Home > Music > Obituary – Cause of Death (1990)

Obituary – Cause of Death (1990)


Like many of the non-Morbid Angel death metal full length albums released before 1991 or so, Cause of Death belongs to the slower, more atmospheric school of death metal as taught by such luminaries as Autopsy. Cause of Death is cleaner and more accessible than anything Chris Reifert was putting out at the time, if only due to the presence of the guitar mercenary James Murphy on leads. This and Death’s Spiritual Healing helped put him on the radar; digressions about the musical similarities between those two albums aside. He in turn must’ve done some good for Obituary; while I’m not sure quite how much this album sold, it’s very archetypal of its era and I’m sure it did relatively well with its support from Roadrunner.

Obituary, at least on this album, is seemingly defined by its superstars. John Tardy was definitely one of the best recorded death metal vocalists of 1990, and certainly at least proficient in his style (think Chuck Schuldiner, but better). Tardy’s performance on Cause of Death is not particularly varied, but it fits the consistent emphasis on percussive death metal. Given that most of the ideas expressed here are not exactly focused on consonant melodies, James Murphy’s frequent solos help vary up the songs and perhaps open it up a bit to death metal neophytes, of which I assume there were many back in the day.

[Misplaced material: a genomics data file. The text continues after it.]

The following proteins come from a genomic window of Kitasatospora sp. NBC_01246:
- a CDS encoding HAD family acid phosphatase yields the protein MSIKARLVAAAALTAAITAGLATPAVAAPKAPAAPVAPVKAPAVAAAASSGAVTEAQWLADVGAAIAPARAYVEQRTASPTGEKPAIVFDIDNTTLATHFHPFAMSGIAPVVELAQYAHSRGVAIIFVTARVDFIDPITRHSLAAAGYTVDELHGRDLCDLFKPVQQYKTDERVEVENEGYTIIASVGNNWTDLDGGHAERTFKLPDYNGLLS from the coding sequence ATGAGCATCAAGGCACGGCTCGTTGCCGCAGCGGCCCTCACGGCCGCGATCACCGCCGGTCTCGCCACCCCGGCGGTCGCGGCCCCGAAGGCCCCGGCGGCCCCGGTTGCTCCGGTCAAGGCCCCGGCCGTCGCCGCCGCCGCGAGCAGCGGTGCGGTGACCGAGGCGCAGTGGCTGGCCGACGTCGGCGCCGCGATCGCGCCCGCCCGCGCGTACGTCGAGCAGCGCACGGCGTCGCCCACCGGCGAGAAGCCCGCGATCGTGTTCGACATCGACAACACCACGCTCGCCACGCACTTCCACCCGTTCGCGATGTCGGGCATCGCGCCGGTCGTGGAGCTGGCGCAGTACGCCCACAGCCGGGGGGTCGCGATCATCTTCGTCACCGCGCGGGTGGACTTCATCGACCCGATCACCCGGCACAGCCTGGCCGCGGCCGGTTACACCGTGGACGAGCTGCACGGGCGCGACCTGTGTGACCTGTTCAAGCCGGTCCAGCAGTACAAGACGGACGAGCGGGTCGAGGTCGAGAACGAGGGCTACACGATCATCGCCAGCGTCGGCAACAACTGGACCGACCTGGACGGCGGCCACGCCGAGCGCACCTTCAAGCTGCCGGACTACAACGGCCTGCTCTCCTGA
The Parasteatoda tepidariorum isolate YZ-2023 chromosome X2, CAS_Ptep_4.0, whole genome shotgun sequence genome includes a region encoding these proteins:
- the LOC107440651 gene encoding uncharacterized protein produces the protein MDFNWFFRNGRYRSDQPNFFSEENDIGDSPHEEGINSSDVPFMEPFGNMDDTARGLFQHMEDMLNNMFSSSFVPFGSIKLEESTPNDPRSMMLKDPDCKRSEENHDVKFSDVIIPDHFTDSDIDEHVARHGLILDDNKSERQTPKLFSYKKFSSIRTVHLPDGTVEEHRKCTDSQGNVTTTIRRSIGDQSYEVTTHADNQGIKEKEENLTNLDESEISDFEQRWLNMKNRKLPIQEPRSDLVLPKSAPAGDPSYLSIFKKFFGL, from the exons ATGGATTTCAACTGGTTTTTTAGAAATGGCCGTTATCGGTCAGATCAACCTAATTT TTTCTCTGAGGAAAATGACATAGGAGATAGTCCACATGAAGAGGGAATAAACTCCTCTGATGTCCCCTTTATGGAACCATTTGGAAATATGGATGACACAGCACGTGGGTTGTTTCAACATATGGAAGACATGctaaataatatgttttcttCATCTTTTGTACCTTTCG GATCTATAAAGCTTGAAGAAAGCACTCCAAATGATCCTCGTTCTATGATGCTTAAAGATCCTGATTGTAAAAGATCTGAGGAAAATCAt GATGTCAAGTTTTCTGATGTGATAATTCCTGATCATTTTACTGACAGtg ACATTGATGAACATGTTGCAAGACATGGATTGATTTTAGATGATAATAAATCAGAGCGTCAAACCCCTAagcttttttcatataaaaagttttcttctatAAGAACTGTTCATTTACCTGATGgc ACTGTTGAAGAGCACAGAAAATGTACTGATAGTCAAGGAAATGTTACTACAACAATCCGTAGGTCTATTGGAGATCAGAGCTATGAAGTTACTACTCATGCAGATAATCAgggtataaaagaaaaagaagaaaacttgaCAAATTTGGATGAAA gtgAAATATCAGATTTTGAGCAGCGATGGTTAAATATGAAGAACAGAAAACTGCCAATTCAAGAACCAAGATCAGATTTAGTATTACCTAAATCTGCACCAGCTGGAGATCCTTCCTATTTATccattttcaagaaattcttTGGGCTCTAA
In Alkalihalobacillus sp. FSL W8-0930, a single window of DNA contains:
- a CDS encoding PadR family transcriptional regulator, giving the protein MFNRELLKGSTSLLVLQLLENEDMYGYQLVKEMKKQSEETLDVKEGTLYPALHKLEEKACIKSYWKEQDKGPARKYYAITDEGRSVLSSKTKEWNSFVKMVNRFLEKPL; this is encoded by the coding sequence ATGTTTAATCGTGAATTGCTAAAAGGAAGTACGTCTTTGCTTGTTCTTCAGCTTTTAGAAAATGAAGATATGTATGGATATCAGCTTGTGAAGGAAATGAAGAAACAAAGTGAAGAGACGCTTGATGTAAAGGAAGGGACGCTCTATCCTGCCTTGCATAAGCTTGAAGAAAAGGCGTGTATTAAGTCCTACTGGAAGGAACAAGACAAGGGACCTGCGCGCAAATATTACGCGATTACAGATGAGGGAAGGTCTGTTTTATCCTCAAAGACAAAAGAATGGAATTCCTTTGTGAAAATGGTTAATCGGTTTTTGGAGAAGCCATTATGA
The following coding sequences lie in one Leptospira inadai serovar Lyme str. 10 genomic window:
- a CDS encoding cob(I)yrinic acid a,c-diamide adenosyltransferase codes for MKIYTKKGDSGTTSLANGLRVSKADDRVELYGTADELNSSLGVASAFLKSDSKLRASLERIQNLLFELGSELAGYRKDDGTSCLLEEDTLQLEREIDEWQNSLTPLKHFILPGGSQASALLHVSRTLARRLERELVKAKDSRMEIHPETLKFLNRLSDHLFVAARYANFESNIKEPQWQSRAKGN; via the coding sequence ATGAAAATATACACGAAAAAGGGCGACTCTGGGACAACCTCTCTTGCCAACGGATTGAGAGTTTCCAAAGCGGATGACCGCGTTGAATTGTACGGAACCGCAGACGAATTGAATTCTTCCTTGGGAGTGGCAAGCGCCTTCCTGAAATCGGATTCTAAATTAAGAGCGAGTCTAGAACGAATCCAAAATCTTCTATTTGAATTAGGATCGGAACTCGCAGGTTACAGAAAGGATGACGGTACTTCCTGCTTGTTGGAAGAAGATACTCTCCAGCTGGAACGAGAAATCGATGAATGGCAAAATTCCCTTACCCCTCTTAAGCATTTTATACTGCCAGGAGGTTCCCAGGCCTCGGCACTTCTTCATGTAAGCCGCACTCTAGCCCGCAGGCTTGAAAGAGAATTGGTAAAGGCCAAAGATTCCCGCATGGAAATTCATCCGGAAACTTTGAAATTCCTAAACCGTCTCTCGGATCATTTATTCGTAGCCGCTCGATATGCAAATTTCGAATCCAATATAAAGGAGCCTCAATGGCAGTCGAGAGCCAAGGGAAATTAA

Another thing about Obituary is that their take on death metal seems especially close in spirit to its immediate ancestors. Encyclopedia Metallum claims that back in the band’s earliest days (when their names of choice were variants of “Executioner”), they played music “…in the vein of Venom and Celtic Frost“. That’s hardly unique, but subtract the enhanced production, aggression, and James Murphy Quotientâ„¢ from many of these tracks and you would have some tracks that fit pretty well with the undifferentiated early underground extreme metal of the 1980s. Obituary takes after the latter more than the former, which should be apparent in their preference for sluggish speeds, and they even take the time to cover “Circle of the Tyrants” off To Mega Therion, just in case the resemblance wasn’t clear enough for listeners. What makes this band good is that they successfully expand on the old proto-underground formulas, and not just by relying ever more on novel sounds (which murdered in Celtic Frost a few years before this) but by actually expanding their compositions in a coherent fashion. If you’re at all interested in death metal, that should sell you on early Obituary if the fact you’re into death metal hasn’t already made them one of your earliest acquisitions.

Highlights: “Body Bag”, “Chopped in Half”, “Cause of Death”

P.S: Yesterday was the 6 year anniversary of this blog. Every year, it gets a little harder to believe that I’ve kept it up another year. Luckily, keeping the content going doesn’t also become more difficult.


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